Showcasing the Microgameboys and some of our pcb-designs at an elementary school as part of a “Strange but true” activity.
We were part of the showcasing feast and had many people play Bitman on the Microgameboy
– some of the play pictures:
Thank you for all your enthusiastic responses
Let’s start with that I’ve never – ever – soldered anything before. Although we define this pcb-build as beyond Arduino, I felt hopeful I could pull this off because of the excellent equipment in the lab and the guidance of @Blok2009. In the end it took me about 2,5 hours to put together one Microgameboy v5– in comparison, it takes @Blok2009 about 10 minutes to achieve the same.
Starting with the mcu was a big hit for me – there is something special about holding computing power in your tweezers and melting it down into liquid metal. Being able to work under a microscope also was a huge benefit – although shifting field of vision from microscopic to normal every few seconds was a new experience for me. Blinking required.
I took a little break in the process as it was rapidly going from enjoyment to annoyance and I didn’t want to break my joy in creating this.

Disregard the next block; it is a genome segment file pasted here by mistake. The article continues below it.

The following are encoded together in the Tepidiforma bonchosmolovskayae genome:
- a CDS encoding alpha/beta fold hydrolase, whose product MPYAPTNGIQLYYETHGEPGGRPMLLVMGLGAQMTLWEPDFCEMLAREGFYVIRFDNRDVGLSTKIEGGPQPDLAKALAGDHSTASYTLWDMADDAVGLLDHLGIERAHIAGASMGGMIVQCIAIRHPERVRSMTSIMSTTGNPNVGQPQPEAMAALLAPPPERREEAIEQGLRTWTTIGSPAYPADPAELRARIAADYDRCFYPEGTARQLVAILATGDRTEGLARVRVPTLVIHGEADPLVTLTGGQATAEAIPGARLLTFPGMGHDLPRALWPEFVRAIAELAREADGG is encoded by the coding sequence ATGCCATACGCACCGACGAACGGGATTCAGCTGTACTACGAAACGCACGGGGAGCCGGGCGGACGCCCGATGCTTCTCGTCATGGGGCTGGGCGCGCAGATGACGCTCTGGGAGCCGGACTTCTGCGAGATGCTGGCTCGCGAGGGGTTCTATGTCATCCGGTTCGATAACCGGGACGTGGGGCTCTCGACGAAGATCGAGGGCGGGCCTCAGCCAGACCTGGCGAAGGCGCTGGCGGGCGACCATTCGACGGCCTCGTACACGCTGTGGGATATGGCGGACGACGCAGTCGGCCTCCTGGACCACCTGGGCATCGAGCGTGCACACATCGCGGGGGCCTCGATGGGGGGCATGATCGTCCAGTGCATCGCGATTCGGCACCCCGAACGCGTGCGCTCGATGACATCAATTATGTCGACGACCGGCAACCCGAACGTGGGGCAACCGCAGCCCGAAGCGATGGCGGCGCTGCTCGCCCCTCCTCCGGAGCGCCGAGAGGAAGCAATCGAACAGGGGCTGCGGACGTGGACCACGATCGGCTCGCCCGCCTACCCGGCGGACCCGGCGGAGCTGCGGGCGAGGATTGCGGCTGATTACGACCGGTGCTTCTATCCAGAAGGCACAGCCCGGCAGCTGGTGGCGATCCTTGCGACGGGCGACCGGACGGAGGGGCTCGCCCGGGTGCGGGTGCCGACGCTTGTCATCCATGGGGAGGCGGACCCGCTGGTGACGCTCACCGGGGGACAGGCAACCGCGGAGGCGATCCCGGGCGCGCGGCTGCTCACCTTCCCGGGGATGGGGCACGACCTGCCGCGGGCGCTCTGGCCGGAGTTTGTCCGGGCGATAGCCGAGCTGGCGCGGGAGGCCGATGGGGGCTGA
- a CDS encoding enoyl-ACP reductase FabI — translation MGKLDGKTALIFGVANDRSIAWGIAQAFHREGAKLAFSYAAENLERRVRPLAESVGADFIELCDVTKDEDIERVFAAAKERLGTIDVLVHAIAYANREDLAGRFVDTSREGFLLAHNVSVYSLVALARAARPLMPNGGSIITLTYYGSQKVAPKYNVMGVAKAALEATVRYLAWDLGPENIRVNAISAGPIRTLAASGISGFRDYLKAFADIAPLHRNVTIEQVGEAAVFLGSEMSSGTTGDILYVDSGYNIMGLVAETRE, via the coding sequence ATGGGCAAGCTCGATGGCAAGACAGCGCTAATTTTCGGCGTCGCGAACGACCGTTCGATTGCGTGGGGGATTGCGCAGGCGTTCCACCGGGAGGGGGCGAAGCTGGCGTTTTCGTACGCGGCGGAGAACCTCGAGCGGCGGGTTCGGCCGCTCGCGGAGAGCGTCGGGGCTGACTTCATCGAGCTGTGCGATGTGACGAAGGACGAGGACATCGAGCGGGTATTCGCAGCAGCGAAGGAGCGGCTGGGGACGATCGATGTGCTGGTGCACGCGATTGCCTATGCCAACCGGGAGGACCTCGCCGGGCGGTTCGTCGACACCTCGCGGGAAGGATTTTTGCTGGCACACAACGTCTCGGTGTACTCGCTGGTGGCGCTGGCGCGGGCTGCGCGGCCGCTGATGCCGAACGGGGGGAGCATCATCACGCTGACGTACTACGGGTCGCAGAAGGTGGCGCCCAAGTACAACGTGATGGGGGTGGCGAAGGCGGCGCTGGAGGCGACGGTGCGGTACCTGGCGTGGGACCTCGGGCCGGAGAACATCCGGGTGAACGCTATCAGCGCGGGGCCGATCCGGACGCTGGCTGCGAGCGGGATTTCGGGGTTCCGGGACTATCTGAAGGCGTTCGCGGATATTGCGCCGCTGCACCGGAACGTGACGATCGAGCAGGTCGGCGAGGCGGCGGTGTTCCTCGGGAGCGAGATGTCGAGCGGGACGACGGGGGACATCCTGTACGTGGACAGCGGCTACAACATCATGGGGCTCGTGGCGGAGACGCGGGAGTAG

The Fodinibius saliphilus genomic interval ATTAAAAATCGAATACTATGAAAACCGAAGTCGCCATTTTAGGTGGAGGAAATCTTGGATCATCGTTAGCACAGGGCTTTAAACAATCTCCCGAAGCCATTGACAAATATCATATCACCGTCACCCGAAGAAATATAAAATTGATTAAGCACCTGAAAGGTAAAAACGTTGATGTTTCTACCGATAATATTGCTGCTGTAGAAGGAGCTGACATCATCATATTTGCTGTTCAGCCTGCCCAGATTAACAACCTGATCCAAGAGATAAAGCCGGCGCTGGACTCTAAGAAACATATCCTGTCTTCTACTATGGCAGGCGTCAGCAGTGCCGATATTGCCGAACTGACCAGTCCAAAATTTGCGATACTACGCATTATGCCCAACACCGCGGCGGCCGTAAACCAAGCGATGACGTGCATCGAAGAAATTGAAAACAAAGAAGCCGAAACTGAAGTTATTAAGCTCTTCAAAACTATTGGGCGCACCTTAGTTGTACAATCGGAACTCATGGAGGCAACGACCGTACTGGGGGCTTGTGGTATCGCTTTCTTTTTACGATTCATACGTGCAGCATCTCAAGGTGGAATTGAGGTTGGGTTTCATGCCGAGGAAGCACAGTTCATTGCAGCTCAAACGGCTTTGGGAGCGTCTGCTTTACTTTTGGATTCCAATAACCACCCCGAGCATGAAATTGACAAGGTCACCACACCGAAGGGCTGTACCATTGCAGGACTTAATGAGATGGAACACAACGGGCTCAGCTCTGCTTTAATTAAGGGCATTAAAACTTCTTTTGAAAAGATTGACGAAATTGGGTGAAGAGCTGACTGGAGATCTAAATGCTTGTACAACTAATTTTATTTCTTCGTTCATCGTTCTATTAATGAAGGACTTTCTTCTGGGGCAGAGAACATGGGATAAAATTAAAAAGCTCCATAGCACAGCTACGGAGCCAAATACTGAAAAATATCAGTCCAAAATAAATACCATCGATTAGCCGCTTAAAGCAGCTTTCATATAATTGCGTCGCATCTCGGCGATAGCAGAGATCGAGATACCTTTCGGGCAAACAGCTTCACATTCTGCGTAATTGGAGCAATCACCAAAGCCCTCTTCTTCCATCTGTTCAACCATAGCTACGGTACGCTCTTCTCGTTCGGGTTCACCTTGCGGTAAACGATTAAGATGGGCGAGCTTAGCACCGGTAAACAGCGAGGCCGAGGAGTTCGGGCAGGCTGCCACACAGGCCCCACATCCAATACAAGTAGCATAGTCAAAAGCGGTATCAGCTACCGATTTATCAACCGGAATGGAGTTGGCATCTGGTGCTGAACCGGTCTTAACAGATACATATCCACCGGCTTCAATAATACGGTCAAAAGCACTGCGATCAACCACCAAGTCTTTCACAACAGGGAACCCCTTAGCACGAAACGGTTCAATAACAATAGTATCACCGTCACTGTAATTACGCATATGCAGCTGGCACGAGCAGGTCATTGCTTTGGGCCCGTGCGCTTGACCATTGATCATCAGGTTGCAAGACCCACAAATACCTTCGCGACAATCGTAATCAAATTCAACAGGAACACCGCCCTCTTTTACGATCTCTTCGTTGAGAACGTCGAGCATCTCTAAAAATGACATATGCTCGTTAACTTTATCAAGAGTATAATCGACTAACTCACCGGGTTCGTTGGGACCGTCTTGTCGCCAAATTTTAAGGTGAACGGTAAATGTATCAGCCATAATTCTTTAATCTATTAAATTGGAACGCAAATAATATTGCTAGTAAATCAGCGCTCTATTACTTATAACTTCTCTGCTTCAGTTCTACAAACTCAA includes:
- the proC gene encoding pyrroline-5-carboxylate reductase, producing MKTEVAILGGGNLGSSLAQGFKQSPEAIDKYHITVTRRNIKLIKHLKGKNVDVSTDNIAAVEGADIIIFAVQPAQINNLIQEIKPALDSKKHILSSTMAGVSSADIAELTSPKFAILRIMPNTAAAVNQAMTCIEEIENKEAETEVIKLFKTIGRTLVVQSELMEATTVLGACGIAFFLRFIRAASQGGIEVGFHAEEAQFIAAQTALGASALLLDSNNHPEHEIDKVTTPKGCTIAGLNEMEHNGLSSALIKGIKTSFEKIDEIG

I had a bit of a scare once everything was melted on – the power source was connected and nothing happened…
What did I do wrong? Together with @Blok2009 we took of the battery clip again and looked at all my solder smearing . I noticed that there was one capacitor that I had actually only connected on one side, another capacitor’s head or ass was stuck in a bubble of solder – probably not connecting to the plate on the pcb (the surface tension of the orb holding the solder of the plate) other places had more solder on them than might be good for them. I corrected all these things and we added some kapton tape under the battery clip as it might be touching things it shouldn’t be touching. Now, I am not sure which one of these things actually mattered but – praise be onto Nuggan – now there were leds* blinking and the Microgameboy was ready to receive its game: BITMAN.
Adding some colour buttons and a fish (because fish) and my Microgameboy is ready to incite and amuse. I am so proud.
* – the three LEDs on the board are the only things I did not solder on myself.
I’ve had some great fun with the microgameboy from the Yellow Panel.
Adding levels with a custom level editor:
And.. because you sortof have to… I made a small midi-file converter and attached a piezo beeper to a leftover GPIO pin…
Initially I had some trouble getting the screen to power up on 3.3v… Turns out my init-code was sending too early. After I added 200msec delay to wait for power stabilization, the init code ran as expected and turned on the internal chargepump. Hurrah! 0.49″ OLED screens are cute!